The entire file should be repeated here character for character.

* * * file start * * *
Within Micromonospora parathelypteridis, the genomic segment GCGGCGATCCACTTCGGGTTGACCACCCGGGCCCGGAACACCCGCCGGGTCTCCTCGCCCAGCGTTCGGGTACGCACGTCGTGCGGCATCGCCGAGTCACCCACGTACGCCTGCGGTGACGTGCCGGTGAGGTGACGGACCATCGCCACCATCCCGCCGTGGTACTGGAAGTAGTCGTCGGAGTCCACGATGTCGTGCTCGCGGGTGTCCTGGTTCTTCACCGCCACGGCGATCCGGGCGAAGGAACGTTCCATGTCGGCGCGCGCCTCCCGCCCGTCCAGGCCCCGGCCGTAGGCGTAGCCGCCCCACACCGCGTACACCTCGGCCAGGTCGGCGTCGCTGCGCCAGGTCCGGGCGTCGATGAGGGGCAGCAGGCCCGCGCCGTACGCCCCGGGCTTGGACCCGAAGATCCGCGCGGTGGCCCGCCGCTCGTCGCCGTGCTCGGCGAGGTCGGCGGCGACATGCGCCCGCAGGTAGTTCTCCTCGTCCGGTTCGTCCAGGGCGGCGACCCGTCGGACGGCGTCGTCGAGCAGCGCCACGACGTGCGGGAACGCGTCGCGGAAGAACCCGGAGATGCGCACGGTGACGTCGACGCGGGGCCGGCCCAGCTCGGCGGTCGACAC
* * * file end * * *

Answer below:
Within Micromonospora parathelypteridis, the genomic segment GCGGCGATCCACTTCGGGTTGACCACCCGGGCCCGGAACACCCGCCGGGTCTCCTCGCCCAGCGTTCGGGTACGCACGTCGTGCGGCATCGCCGAGTCACCCACGTACGCCTGCGGTGACGTGCCGGTGAGGTGACGGACCATCGCCACCATCCCGCCGTGGTACTGGAAGTAGTCGTCGGAGTCCACGATGTCGTGCTCGCGGGTGTCCTGGTTCTTCACCGCCACGGCGATCCGGGCGAAGGAACGTTCCATGTCGGCGCGCGCCTCCCGCCCGTCCAGGCCCCGGCCGTAGGCGTAGCCGCCCCACACCGCGTACACCTCGGCCAGGTCGGCGTCGCTGCGCCAGGTCCGGGCGTCGATGAGGGGCAGCAGGCCCGCGCCGTACGCCCCGGGCTTGGACCCGAAGATCCGCGCGGTGGCCCGCCGCTCGTCGCCGTGCTCGGCGAGGTCGGCGGCGACATGCGCCCGCAGGTAGTTCTCCTCGTCCGGTTCGTCCAGGGCGGCGACCCGTCGGACGGCGTCGTCGAGCAGCGCCACGACGTGCGGGAACGCGTCGCGGAAGAACCCGGAGATGCGCACGGTGACGTCGACGCGGGGCCGGCCCAGCTCGGCGGTCGACAC